Fine Arts Education at Aga Khan Lycée in Tajikistan
At Aga Khan Lycée (AKL) in Khorog, Tajikistan, opportunities for fine arts education provide students with much more than beautiful pictures to hang on the fridge.
Creativity, motor skills, confidence, improved academic performance, and visual learning are just a few of the important traits that students can develop through the school’s fine arts club.
The after-school club encourages students of all ages to get creative with brushes and paints. Many of the club’s 20-25 students developed an interest in the fine arts during AKL’s mandatory drawing classes through grades 0 to 7, while others drop in whenever the creative mood strikes them.
The fine arts club is organized by AKL arts teacher Zulfiya Noyobshoeva, who said the club is providing students with the tools they will need to succeed.
“After practicing [their craft] hard, students learn that hard work and perseverance pay off,” explained Zulfiya, who has taught at AKL for over 20 years. “This mindset will certainly matter as they grow – especially during their careers, where they will likely be asked to continually develop new skills and work through difficult projects.
Several AKL graduates have succeeded in pursuing arts careers in Tajikistan”, said Zulfiya. “One graduate runs a small architectural design company, ‘Cult Design’, in Dushanbe, while the other is a book illustrator.”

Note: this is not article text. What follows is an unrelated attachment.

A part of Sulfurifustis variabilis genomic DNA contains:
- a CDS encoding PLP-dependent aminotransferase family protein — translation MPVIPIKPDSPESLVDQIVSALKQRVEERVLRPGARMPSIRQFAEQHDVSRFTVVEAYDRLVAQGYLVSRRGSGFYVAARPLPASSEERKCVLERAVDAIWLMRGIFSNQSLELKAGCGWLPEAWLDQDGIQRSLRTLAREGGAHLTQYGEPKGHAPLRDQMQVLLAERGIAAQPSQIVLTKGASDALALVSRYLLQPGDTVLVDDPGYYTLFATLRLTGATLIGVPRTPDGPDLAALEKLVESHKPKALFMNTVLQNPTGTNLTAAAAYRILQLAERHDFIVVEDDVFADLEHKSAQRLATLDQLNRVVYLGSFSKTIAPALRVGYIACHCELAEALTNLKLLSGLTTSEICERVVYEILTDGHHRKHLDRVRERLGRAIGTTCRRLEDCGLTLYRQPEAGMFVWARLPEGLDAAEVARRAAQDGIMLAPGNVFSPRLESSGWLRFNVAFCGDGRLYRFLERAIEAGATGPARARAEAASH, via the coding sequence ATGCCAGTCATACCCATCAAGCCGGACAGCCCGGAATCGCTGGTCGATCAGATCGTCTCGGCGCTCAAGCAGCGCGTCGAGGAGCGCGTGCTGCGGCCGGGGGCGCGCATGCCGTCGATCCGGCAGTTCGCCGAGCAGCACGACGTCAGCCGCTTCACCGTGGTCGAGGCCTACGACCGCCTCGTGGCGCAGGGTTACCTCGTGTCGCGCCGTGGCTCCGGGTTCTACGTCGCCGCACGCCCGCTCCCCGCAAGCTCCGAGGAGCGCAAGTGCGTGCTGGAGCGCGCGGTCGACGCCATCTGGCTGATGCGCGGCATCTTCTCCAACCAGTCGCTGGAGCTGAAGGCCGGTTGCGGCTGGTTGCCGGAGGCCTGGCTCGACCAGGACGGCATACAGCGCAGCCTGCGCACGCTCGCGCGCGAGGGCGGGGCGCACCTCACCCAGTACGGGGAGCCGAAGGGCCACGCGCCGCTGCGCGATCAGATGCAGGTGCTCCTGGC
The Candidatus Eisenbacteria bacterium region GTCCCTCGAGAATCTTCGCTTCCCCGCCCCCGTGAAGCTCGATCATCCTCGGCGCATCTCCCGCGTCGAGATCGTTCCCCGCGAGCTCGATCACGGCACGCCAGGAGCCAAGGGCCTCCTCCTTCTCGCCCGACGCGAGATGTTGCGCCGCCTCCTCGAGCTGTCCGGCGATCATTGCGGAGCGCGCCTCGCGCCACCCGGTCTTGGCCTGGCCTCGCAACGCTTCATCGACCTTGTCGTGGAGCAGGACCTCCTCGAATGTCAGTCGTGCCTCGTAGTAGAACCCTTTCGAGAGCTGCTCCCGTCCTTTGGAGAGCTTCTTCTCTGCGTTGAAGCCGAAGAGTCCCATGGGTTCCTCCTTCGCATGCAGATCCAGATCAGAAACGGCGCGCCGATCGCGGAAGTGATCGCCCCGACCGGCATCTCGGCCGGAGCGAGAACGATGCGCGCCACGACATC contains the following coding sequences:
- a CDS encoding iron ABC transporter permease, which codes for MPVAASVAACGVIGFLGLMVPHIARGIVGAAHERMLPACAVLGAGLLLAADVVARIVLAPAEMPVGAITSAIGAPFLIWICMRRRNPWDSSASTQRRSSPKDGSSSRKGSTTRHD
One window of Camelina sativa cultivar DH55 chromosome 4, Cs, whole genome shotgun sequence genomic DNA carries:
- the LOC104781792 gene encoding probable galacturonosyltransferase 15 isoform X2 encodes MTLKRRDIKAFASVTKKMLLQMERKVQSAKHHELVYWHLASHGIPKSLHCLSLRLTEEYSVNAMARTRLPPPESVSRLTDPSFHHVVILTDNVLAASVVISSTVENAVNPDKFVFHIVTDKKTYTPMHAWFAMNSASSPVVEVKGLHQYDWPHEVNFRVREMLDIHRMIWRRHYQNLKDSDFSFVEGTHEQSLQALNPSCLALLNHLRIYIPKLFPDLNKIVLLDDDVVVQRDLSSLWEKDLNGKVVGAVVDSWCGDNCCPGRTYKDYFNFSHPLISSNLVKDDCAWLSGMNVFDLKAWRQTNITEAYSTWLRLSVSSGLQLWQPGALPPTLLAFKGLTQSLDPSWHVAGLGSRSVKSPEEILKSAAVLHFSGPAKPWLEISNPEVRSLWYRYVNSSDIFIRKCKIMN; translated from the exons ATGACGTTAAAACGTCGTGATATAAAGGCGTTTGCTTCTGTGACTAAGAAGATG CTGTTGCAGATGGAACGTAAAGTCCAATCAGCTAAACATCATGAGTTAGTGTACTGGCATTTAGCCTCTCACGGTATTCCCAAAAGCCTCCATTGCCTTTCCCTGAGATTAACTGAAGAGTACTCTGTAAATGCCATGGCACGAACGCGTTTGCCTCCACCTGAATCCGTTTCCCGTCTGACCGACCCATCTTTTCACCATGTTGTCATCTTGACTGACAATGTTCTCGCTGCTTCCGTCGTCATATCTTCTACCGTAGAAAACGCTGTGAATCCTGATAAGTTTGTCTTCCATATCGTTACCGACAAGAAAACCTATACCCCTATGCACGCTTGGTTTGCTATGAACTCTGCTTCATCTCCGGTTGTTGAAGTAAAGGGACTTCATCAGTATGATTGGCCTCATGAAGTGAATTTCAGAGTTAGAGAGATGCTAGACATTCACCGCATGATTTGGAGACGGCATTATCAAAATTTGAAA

Each year, AKL staff organize an annual fine arts exhibition to showcase the students’ best pieces. These paintings are often presented as gifts to guests visiting the school.
In August 2019, the fine arts students were given a chance to present their artwork during a visit from Prince Aly Muhammad, the youngest son of His Highness the Aga Khan. One of these students was Grade 9 student Muzaffarova Gulazor, who has attended the fine arts club since she was in Grade 1. She said creating her paintings allows her to be ‘relaxed and happy’.
“[The club] improved my attention to the small details and [lets me explore] various techniques of painting, like [using] glass and stone fragments,” said Muzaffarova, whose artwork has been exhibited elsewhere in Khorog. “The [fine arts club has] impacted positively on my creative thinking…I can observe a great change in my overall outlook and personal characteristics.”